It may well be that every bad thing that’s come out of financialization has happened in part out of the need to maneuver within an environment of economic challenges caused by Peak Oil. If that’s true, then it would make sense that fusion energy could bring about a renewal of solvency in banking and in government and more political accord because of reduced strife for shrinking economic resources. This could help stabilize our fractious nation.That could encourage new economic successes in many areas, stimulating employment and helping people to live better lives. If more economic resources were available, a breakthrough in health, for example, in medical technologies like those for restorative medicine might get a boost. Many knock-on effects could happen in a new energy economy. People might live more peaceful and productive lives.
No doubt, a transition from a Peak Oil economy to a fusion energy economy would change today’s opportunities to different ones. But it seems that there would be more opportunities overall and that would matter to most people all around the world. Fusion energy might provide everyone with a new opportunity to grow.
If you want to learn about how we got to where we are in politics and if you want to understand better how economics and politics are connected, buy a copy of Political Catsup with Economy Fries, available at Amazon.com.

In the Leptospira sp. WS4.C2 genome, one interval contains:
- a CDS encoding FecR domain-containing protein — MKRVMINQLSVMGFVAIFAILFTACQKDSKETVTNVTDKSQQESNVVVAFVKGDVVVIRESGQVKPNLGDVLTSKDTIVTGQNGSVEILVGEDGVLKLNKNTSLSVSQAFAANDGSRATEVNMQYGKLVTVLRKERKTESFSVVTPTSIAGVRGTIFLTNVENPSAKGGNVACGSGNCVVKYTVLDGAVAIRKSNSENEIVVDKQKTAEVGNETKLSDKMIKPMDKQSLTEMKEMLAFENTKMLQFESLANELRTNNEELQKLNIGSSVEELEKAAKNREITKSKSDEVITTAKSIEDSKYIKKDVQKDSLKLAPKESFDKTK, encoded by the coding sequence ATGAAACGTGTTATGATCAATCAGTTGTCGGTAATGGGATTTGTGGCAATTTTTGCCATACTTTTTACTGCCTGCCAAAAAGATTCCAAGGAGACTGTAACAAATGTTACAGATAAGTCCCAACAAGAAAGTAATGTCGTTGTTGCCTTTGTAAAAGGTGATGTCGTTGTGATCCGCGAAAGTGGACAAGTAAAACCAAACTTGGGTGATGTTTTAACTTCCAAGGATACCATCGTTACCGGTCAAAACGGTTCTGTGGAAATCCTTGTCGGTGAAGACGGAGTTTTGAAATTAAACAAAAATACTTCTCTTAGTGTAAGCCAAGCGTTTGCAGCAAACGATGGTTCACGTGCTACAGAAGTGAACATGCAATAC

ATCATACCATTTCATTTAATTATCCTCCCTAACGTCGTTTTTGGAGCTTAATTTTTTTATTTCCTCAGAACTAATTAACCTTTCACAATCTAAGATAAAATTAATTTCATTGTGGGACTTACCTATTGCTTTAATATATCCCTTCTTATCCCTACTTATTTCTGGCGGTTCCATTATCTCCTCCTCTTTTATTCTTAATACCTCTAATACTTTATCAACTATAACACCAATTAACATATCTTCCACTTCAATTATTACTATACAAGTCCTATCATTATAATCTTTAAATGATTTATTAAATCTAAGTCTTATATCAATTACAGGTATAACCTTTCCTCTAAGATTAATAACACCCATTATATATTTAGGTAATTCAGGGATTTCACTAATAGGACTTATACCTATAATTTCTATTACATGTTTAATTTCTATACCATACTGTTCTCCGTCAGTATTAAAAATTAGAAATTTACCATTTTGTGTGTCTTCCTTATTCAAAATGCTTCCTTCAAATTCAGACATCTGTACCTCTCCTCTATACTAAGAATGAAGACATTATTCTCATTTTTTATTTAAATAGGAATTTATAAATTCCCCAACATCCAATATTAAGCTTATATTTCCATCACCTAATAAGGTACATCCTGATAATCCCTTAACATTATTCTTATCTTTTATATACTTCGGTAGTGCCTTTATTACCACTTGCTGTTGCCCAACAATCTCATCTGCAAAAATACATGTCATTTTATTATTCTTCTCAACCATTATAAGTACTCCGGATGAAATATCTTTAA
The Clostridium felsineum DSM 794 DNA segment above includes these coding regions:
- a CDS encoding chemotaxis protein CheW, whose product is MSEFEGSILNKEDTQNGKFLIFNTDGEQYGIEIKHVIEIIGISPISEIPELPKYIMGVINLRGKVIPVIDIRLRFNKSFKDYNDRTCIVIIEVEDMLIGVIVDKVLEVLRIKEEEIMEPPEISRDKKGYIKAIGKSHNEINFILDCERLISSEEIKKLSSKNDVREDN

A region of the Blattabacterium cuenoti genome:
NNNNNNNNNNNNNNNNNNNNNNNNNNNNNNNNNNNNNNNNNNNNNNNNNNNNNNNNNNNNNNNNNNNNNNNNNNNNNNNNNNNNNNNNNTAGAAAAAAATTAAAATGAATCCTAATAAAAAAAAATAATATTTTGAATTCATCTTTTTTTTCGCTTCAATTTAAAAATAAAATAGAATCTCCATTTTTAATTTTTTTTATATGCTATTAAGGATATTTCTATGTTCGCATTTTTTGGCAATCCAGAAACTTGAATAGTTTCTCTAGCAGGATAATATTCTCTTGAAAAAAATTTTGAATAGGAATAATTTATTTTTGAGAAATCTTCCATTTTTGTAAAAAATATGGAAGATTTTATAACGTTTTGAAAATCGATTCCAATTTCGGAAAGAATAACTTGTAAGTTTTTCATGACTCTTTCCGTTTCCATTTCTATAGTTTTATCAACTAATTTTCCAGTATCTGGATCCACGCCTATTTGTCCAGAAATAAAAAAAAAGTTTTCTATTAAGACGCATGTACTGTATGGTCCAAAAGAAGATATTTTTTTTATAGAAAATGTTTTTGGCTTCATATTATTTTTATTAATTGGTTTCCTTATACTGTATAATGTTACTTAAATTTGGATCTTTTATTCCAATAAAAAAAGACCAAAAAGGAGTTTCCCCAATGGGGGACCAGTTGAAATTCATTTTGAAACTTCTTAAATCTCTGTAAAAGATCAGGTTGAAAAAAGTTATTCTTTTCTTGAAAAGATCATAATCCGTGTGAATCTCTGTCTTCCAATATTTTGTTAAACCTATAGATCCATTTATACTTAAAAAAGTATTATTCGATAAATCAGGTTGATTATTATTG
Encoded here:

Ethics are the heart of business.

Considering the effects of computer technologies in business and the recent tragedies associated with Boeing aircrafts is so complicated that a step by step process is necessary.

When I recently thought about Boeing’s fall from grace (the recent 737 MAX crashes), I was reminded of Arthur Andersen’s fall back in 1998.  Both corporations have a history before their fall of having a sterling reputation and providing excellent jobs to their employees.  They also share a history of depending upon computers to do some of the work that was once done exclusively by people.  In the case of Arthur Andersen, computers were used as bookkeepers starting in 1950 (the Glickiac).  In the case of Boeing, computer programs have become part of the tool set that pilots use to fly.  The software system MCAS was used by Boeing to adapt to an engineering innovation in its 737 MAX plane.  Can computers cause this exact kind of failure to meet the firm’s primary goals?  I think that the answer is yes.

In the case of Boeing, one of the company’s primary goals was for safety in the context of advances in engineering so that the public could rely on Boeing planes to fly them to their destination without crashing.  In the case of Arthur Andersen, one of the company’s primary goals was to maintain the public’s trust by having reliable and truthful accounting which didn’t distort account reporting to maximize the client’s stock performance; the stock buying public could rely on their truthfulness.